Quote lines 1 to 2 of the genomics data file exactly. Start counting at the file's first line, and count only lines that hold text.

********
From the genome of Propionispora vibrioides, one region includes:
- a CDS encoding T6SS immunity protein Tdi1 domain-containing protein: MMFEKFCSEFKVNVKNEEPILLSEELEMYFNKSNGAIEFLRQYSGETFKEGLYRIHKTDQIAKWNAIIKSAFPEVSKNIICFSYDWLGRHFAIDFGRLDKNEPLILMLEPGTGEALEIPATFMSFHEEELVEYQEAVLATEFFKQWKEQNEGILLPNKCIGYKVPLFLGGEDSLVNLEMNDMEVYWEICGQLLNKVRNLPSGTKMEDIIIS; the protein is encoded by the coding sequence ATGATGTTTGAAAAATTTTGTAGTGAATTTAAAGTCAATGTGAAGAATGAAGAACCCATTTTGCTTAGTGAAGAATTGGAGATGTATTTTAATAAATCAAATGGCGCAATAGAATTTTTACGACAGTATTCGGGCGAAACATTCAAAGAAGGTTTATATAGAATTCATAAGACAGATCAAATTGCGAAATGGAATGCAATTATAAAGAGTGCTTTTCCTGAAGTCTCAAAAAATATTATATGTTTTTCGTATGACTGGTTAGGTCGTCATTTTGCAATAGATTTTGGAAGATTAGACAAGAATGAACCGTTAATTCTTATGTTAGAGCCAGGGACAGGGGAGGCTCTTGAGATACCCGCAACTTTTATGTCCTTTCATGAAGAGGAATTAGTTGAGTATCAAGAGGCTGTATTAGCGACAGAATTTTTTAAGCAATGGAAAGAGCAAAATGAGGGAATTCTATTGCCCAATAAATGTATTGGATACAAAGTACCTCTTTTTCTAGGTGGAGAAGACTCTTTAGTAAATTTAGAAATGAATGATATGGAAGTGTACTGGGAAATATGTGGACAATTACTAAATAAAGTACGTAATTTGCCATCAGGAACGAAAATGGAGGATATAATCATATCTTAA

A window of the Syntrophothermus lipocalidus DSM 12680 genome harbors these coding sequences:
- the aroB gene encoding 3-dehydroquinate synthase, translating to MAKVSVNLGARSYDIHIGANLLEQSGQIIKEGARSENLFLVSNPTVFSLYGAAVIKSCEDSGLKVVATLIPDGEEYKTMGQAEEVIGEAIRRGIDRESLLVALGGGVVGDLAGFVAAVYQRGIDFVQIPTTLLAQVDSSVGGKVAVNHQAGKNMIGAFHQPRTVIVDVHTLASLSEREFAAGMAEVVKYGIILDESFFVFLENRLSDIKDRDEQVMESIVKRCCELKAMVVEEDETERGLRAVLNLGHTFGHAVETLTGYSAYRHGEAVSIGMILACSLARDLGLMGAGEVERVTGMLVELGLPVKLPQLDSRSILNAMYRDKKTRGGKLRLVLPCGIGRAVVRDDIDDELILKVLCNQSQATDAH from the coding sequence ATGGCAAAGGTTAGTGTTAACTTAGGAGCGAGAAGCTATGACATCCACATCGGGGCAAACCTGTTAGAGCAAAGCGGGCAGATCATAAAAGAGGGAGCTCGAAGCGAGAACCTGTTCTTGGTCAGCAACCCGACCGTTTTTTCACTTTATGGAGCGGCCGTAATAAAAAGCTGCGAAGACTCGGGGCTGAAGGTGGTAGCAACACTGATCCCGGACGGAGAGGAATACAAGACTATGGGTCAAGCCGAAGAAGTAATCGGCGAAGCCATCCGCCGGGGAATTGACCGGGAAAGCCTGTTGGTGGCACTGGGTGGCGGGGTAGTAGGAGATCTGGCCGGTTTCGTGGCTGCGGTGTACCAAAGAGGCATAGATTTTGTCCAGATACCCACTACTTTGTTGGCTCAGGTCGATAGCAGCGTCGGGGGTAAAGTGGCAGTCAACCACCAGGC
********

From the genome of Propionispora vibrioides, one region includes:
- a CDS encoding T6SS immunity protein Tdi1 domain-containing protein: MMFEKFCSEFKVNVKNEEPILLSEELEMYFNKSNGAIEFLRQYSGETFKEGLYRIHKTDQIAKWNAIIKSAFPEVSKNIICFSYDWLGRHFAIDFGRLDKNEPLILMLEPGTGEALEIPATFMSFHEEELVEYQEAVLATEFFKQWKEQNEGILLPNKCIGYKVPLFLGGEDSLVNLEMNDMEVYWEICGQLLNKVRNLPSGTKMEDIIIS; the protein is encoded by the coding sequence ATGATGTTTGAAAAATTTTGTAGTGAATTTAAAGTCAATGTGAAGAATGAAGAACCCATTTTGCTTAGTGAAGAATTGGAGATGTATTTTAATAAATCAAATGGCGCAATAGAATTTTTACGACAGTATTCGGGCGAAACATTCAAAGAAGGTTTATATAGAATTCATAAGACAGATCAAATTGCGAAATGGAATGCAATTATAAAGAGTGCTTTTCCTGAAGTCTCAAAAAATATTATATGTTTTTCGTATGACTGGTTAGGTCGTCATTTTGCAATAGATTTTGGAAGATTAGACAAGAATGAACCGTTAATTCTTATGTTAGAGCCAGGGACAGGGGAGGCTCTTGAGATACCCGCAACTTTTATGTCCTTTCATGAAGAGGAATTAGTTGAGTATCAAGAGGCTGTATTAGCGACAGAATTTTTTAAGCAATGGAAAGAGCAAAATGAGGGAATTCTATTGCCCAATAAATGTATTGGATACAAAGTACCTCTTTTTCTAGGTGGAGAAGACTCTTTAGTAAATTTAGAAATGAATGATATGGAAGTGTACTGGGAAATATGTGGACAATTACTAAATAAAGTACGTAATTTGCCATCAGGAACGAAAATGGAGGATATAATCATATCTTAA